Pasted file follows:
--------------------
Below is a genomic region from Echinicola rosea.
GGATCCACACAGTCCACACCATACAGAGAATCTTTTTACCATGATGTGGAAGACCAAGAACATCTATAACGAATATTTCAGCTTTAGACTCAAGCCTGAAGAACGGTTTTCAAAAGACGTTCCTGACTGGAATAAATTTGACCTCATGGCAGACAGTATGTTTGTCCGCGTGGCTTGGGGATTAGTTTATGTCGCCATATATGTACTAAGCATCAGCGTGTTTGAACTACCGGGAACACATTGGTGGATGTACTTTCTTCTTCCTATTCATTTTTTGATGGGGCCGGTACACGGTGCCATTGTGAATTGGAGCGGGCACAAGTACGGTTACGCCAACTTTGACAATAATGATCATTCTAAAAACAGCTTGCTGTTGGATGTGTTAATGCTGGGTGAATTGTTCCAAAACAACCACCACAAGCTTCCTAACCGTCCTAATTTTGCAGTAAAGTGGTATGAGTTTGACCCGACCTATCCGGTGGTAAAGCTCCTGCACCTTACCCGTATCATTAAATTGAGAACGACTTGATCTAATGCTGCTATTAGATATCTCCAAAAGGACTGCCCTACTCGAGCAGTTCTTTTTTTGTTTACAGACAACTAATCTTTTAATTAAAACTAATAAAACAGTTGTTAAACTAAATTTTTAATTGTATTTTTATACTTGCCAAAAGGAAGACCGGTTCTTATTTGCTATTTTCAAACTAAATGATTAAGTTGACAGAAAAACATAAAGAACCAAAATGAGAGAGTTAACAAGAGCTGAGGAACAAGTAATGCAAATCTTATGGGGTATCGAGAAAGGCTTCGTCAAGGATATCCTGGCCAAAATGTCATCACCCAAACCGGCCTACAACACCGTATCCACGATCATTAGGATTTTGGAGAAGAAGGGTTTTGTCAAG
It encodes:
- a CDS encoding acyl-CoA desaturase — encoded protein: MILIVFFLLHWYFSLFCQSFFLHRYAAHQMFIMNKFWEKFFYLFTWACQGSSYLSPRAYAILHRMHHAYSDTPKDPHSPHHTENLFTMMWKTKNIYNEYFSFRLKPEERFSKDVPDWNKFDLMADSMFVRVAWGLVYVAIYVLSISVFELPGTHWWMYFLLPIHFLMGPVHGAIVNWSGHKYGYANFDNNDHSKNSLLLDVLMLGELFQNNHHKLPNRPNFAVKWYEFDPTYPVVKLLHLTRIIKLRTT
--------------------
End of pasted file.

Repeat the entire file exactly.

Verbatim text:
Below is a genomic region from Echinicola rosea.
GGATCCACACAGTCCACACCATACAGAGAATCTTTTTACCATGATGTGGAAGACCAAGAACATCTATAACGAATATTTCAGCTTTAGACTCAAGCCTGAAGAACGGTTTTCAAAAGACGTTCCTGACTGGAATAAATTTGACCTCATGGCAGACAGTATGTTTGTCCGCGTGGCTTGGGGATTAGTTTATGTCGCCATATATGTACTAAGCATCAGCGTGTTTGAACTACCGGGAACACATTGGTGGATGTACTTTCTTCTTCCTATTCATTTTTTGATGGGGCCGGTACACGGTGCCATTGTGAATTGGAGCGGGCACAAGTACGGTTACGCCAACTTTGACAATAATGATCATTCTAAAAACAGCTTGCTGTTGGATGTGTTAATGCTGGGTGAATTGTTCCAAAACAACCACCACAAGCTTCCTAACCGTCCTAATTTTGCAGTAAAGTGGTATGAGTTTGACCCGACCTATCCGGTGGTAAAGCTCCTGCACCTTACCCGTATCATTAAATTGAGAACGACTTGATCTAATGCTGCTATTAGATATCTCCAAAAGGACTGCCCTACTCGAGCAGTTCTTTTTTTGTTTACAGACAACTAATCTTTTAATTAAAACTAATAAAACAGTTGTTAAACTAAATTTTTAATTGTATTTTTATACTTGCCAAAAGGAAGACCGGTTCTTATTTGCTATTTTCAAACTAAATGATTAAGTTGACAGAAAAACATAAAGAACCAAAATGAGAGAGTTAACAAGAGCTGAGGAACAAGTAATGCAAATCTTATGGGGTATCGAGAAAGGCTTCGTCAAGGATATCCTGGCCAAAATGTCATCACCCAAACCGGCCTACAACACCGTATCCACGATCATTAGGATTTTGGAGAAGAAGGGTTTTGTCAAG
It encodes:
- a CDS encoding acyl-CoA desaturase — encoded protein: MILIVFFLLHWYFSLFCQSFFLHRYAAHQMFIMNKFWEKFFYLFTWACQGSSYLSPRAYAILHRMHHAYSDTPKDPHSPHHTENLFTMMWKTKNIYNEYFSFRLKPEERFSKDVPDWNKFDLMADSMFVRVAWGLVYVAIYVLSISVFELPGTHWWMYFLLPIHFLMGPVHGAIVNWSGHKYGYANFDNNDHSKNSLLLDVLMLGELFQNNHHKLPNRPNFAVKWYEFDPTYPVVKLLHLTRIIKLRTT